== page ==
The second best win of his career is over… well, there’s a big drop off from the win over Judah. Is it Diego Corrales, who was moving up two divisions and had the look of damaged goods? Is it Shamone Alvarez, a decent welterweight but nobody who ever really much sniffed the top 10 of the division?

You can point to the almost-wins over Cotto and Antonio Margarito, but those only go so far. Clottey couldn’t beat Cotto with one of the worst handful of cuts I’ve ever seen a boxer persevere through. Against Margarito, Clottey was doing well early before claiming hand injuries and slowing down. Clottey was ahead on the scorecards against Baldomir before being disqualified.

I’m doing something here that is reminiscent of the kind of thing I hate in boxing — systematically diminishing a fighter’s accomplishments. Honestly, you can do it with any fighter. But I’m doing it here despite fundamentally liking Clottey, and thinking he’s good. It’s only, as I said, that I think he’s a notch lower than some of the best guys.

Cotto knocked out Judah, and Floyd Mayweather beat Judah more easily than did Clottey. Margarito and Pacquiao both knocked out Cotto. There’s nobody on my pound-for-pound list whose best win is over Judah, and I don’t think there ever will be. Almost-wins count for something, but only if the boxer has a proven record of beating top competition on the scorecards or via knockout.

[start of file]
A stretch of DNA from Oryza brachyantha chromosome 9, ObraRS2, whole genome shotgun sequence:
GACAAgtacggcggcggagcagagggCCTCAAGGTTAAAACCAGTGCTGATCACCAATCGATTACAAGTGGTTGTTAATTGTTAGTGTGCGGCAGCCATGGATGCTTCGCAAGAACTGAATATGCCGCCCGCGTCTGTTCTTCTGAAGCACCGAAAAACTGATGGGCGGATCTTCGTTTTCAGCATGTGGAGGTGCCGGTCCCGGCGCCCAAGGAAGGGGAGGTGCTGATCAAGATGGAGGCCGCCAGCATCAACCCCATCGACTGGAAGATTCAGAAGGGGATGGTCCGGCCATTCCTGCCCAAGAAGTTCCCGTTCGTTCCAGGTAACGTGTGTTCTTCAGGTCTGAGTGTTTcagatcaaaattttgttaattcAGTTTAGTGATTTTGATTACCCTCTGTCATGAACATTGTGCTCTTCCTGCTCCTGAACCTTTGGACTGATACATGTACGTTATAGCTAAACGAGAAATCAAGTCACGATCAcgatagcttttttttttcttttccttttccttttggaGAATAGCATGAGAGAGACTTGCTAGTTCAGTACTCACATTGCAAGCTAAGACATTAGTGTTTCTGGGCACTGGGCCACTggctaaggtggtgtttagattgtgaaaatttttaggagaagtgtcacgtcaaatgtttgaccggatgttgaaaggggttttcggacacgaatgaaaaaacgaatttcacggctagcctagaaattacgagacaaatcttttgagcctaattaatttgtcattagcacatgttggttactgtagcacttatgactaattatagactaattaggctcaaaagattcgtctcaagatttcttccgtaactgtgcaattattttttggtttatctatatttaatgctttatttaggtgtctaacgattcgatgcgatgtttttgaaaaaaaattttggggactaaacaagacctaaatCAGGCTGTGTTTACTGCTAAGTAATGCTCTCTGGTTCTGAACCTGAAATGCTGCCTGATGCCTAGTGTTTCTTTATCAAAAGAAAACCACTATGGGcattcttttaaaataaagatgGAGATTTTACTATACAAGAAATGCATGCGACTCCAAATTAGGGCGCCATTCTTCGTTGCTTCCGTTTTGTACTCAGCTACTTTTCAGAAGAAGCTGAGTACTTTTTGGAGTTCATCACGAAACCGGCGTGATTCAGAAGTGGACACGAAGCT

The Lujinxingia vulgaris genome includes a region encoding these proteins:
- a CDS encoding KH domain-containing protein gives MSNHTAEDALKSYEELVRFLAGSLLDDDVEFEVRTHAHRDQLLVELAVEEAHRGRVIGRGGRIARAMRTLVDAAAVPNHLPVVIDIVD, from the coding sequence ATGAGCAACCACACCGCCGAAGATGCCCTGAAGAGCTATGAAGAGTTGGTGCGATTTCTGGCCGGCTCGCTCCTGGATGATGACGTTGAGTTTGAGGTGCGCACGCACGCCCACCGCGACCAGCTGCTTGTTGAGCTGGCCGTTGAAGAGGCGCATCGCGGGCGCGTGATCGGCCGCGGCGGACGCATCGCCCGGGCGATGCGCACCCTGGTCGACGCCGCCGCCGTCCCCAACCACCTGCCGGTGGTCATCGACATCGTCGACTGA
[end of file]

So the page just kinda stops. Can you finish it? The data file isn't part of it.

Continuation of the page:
That’s steering us toward the root of where Clottey’s problems lie. His style, as I mentioned, is difficult, and he’s a dangerous opponent. His excellent defense, good counterpunching and rock-solid chin have made him a handful for the elite boxers he’s faced. Yet they also are part and parcel about why he hasn’t exactly excelled on the top, top level.

There’s a feeling out there that I’ve long argued against that Clottey allowed Cotto to win in the late rounds, that he somehow took his foot off the gas. In actuality, as I see it, Cotto just exploited the flaws in Clottey’s style in those late rounds. Clottey does good work behind his high guard, cutting off the ring and firing counters. But that style often requires Clottey to set his feet, wait for his opponent to punch, then return fire. Cotto, in the final couple rounds against Clottey, took advantage of that by moving and initiating contact and forcing Clottey to cover up, then moving again, preventing Clottey from planting. Clottey didn’t know what to do, so he did what he always does, which is more of the same. He didn’t give the fight away any more than any other fight he’d ever been in. His style did, with a little help from Cotto.